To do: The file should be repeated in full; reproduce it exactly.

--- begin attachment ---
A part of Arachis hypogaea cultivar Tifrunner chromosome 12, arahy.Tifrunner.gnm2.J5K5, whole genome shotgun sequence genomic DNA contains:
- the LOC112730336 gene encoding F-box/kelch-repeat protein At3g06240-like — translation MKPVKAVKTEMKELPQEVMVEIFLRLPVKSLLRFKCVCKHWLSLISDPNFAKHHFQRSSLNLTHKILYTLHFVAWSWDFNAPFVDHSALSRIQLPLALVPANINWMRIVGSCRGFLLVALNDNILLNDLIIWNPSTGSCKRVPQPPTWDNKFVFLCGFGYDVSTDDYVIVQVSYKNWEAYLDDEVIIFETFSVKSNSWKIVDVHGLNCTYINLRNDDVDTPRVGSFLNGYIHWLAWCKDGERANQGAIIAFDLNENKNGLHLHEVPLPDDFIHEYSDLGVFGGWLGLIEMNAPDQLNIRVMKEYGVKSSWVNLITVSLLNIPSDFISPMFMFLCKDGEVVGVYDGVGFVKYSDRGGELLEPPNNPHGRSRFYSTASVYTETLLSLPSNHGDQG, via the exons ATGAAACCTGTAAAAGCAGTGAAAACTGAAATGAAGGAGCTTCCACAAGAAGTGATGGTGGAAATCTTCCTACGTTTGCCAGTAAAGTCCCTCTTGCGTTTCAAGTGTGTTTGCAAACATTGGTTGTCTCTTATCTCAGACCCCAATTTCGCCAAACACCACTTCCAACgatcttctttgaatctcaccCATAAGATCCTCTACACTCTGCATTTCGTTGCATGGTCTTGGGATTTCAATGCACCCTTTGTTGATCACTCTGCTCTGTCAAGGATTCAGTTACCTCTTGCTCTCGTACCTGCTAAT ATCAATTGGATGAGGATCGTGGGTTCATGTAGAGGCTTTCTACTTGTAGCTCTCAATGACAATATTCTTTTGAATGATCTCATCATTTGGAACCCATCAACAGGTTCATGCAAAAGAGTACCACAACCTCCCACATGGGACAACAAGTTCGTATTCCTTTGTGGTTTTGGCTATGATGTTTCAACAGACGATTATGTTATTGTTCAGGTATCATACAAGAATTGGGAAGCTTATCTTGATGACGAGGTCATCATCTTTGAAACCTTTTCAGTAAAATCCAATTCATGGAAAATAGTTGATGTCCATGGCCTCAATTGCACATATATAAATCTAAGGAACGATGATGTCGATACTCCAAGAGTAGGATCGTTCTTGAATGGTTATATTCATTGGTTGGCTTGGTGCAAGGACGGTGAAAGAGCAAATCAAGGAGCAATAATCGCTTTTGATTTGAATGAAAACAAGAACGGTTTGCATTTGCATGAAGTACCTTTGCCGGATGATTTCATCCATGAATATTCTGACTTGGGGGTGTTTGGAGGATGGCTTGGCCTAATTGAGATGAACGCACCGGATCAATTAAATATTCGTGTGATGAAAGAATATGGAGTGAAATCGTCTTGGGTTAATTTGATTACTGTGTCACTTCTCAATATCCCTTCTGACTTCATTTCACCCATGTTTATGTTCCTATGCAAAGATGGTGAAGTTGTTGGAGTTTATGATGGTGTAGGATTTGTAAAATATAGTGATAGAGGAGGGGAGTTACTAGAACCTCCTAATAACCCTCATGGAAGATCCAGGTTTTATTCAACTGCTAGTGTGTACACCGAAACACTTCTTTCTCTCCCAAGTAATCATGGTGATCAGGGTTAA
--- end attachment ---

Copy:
A part of Arachis hypogaea cultivar Tifrunner chromosome 12, arahy.Tifrunner.gnm2.J5K5, whole genome shotgun sequence genomic DNA contains:
- the LOC112730336 gene encoding F-box/kelch-repeat protein At3g06240-like — translation MKPVKAVKTEMKELPQEVMVEIFLRLPVKSLLRFKCVCKHWLSLISDPNFAKHHFQRSSLNLTHKILYTLHFVAWSWDFNAPFVDHSALSRIQLPLALVPANINWMRIVGSCRGFLLVALNDNILLNDLIIWNPSTGSCKRVPQPPTWDNKFVFLCGFGYDVSTDDYVIVQVSYKNWEAYLDDEVIIFETFSVKSNSWKIVDVHGLNCTYINLRNDDVDTPRVGSFLNGYIHWLAWCKDGERANQGAIIAFDLNENKNGLHLHEVPLPDDFIHEYSDLGVFGGWLGLIEMNAPDQLNIRVMKEYGVKSSWVNLITVSLLNIPSDFISPMFMFLCKDGEVVGVYDGVGFVKYSDRGGELLEPPNNPHGRSRFYSTASVYTETLLSLPSNHGDQG, via the exons ATGAAACCTGTAAAAGCAGTGAAAACTGAAATGAAGGAGCTTCCACAAGAAGTGATGGTGGAAATCTTCCTACGTTTGCCAGTAAAGTCCCTCTTGCGTTTCAAGTGTGTTTGCAAACATTGGTTGTCTCTTATCTCAGACCCCAATTTCGCCAAACACCACTTCCAACgatcttctttgaatctcaccCATAAGATCCTCTACACTCTGCATTTCGTTGCATGGTCTTGGGATTTCAATGCACCCTTTGTTGATCACTCTGCTCTGTCAAGGATTCAGTTACCTCTTGCTCTCGTACCTGCTAAT ATCAATTGGATGAGGATCGTGGGTTCATGTAGAGGCTTTCTACTTGTAGCTCTCAATGACAATATTCTTTTGAATGATCTCATCATTTGGAACCCATCAACAGGTTCATGCAAAAGAGTACCACAACCTCCCACATGGGACAACAAGTTCGTATTCCTTTGTGGTTTTGGCTATGATGTTTCAACAGACGATTATGTTATTGTTCAGGTATCATACAAGAATTGGGAAGCTTATCTTGATGACGAGGTCATCATCTTTGAAACCTTTTCAGTAAAATCCAATTCATGGAAAATAGTTGATGTCCATGGCCTCAATTGCACATATATAAATCTAAGGAACGATGATGTCGATACTCCAAGAGTAGGATCGTTCTTGAATGGTTATATTCATTGGTTGGCTTGGTGCAAGGACGGTGAAAGAGCAAATCAAGGAGCAATAATCGCTTTTGATTTGAATGAAAACAAGAACGGTTTGCATTTGCATGAAGTACCTTTGCCGGATGATTTCATCCATGAATATTCTGACTTGGGGGTGTTTGGAGGATGGCTTGGCCTAATTGAGATGAACGCACCGGATCAATTAAATATTCGTGTGATGAAAGAATATGGAGTGAAATCGTCTTGGGTTAATTTGATTACTGTGTCACTTCTCAATATCCCTTCTGACTTCATTTCACCCATGTTTATGTTCCTATGCAAAGATGGTGAAGTTGTTGGAGTTTATGATGGTGTAGGATTTGTAAAATATAGTGATAGAGGAGGGGAGTTACTAGAACCTCCTAATAACCCTCATGGAAGATCCAGGTTTTATTCAACTGCTAGTGTGTACACCGAAACACTTCTTTCTCTCCCAAGTAATCATGGTGATCAGGGTTAA